Can the “Joe Friday” of lenders generate big returns for your portfolio? This is the question we seek to answer in the latest issue of Hidden Profits.
The model behind Hidden Profits is simple and straightforward. We look for companies that pay you first. And since the model went live in 2009, the very best shareholder friendly companies – the A+ rated stocks – have returned 24.7% annually.
Few of these companies are sexy with glossy growth stories. Many are, in fact, boring. But boring can be good — and it can be profitable. This month we focus on a company we call the Joe Friday of lenders. This bank has been a solid operator writing mortgages since the 1930s, and it’s still controlled by its founding families.
Here’s something that might surprise you: Management recently stopped holding conference calls! This may be viewed negatively by Wall Street and investors, but I see this has a huge opportunity.
You see, very little about a business changes day to day. In some cases, very little changes in a quarter or even over a year. But, we live in a day and age of instant gratification and “140 characters or less” opinions.
French polymath Blaise Pascal wrote that “all men’s miseries derive from not being able to sit in a quiet room alone.” That’s a pretty erudite way of saying: not enough’s going on!
Because very little happens day to day or quarter to quarter, the financial media must make something up. Think of all the ways this game is played. It happens in sports during the offseason, where every athlete’s online move is closely examined; it happens in politics, where the 24-hour news cycle has now devolved into the 60-second news cycle.
It happens in markets, too, with eyes and ears pinned to the Federal Reserve. “What will the Fed do with interest rates? Up, down, and how much?” And then there’s business, particularly as it comes to publicly traded companies. Will Ajax Widgets beat, meet, or miss revenue and earnings estimates? And how much will it mean to the stock price?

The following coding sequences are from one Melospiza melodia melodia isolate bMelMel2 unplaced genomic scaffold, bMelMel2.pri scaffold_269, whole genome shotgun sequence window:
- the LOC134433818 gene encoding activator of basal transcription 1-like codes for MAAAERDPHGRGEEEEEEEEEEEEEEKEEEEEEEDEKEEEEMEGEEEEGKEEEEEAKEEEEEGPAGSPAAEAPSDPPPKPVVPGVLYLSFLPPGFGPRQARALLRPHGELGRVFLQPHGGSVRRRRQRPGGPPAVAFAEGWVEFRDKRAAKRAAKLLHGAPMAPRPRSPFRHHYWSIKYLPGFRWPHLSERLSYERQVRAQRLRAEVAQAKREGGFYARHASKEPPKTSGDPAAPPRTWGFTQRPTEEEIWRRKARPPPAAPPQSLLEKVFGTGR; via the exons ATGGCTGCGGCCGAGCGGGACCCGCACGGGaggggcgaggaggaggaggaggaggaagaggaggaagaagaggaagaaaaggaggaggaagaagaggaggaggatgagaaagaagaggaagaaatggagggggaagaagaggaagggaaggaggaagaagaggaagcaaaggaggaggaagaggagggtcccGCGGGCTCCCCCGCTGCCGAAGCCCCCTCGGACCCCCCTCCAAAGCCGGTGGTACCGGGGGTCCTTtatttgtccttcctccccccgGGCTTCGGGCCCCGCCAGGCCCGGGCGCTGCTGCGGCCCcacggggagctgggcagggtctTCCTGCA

Alas, one study shows that Wall Street analysts’ estimates are wrong 40% of the time. Why bother, except to be wary of management that plays the expectations game?
Back to the company we found. It’s an “all we want are the facts” story if ever there were one in financial markets. While management of this financial institution isn’t pleasing Wall Street with quarterly conference calls and guidance, what are they doing?
They’re focused on building shareholder value for you.
Can you imagine a company sporting a $4 billion market cap – and in the finance sector, no less – not holding earnings calls? Not trumpeting every positive piece of news as soon as the ink hits the paper?
At least one is out there.
Ever since this company regained its footing after the Financial Crisis, management has been dishing out its prodigious cash to shareholders in the form of massive buybacks and increasing dividends.
And management is buying back those shares at a massive discount to book value while saving on the dividend payment. Meanwhile, existing shareholders pockets will continue to be lined with dividends.
And that’s the big catalyst. A 36% increase in the dividend over the coming year.
Through masterful buybacks and a solid dividend strategy, the yield is poised to be 4.25%, over double what it was two years ago. Another way of looking at this: 20% annual returns without breaking a sweat.
It’s a story that cuts against the grain. Those are the stories that often have the biggest payoffs.
John Del Vecchio
Editor, Hidden Profits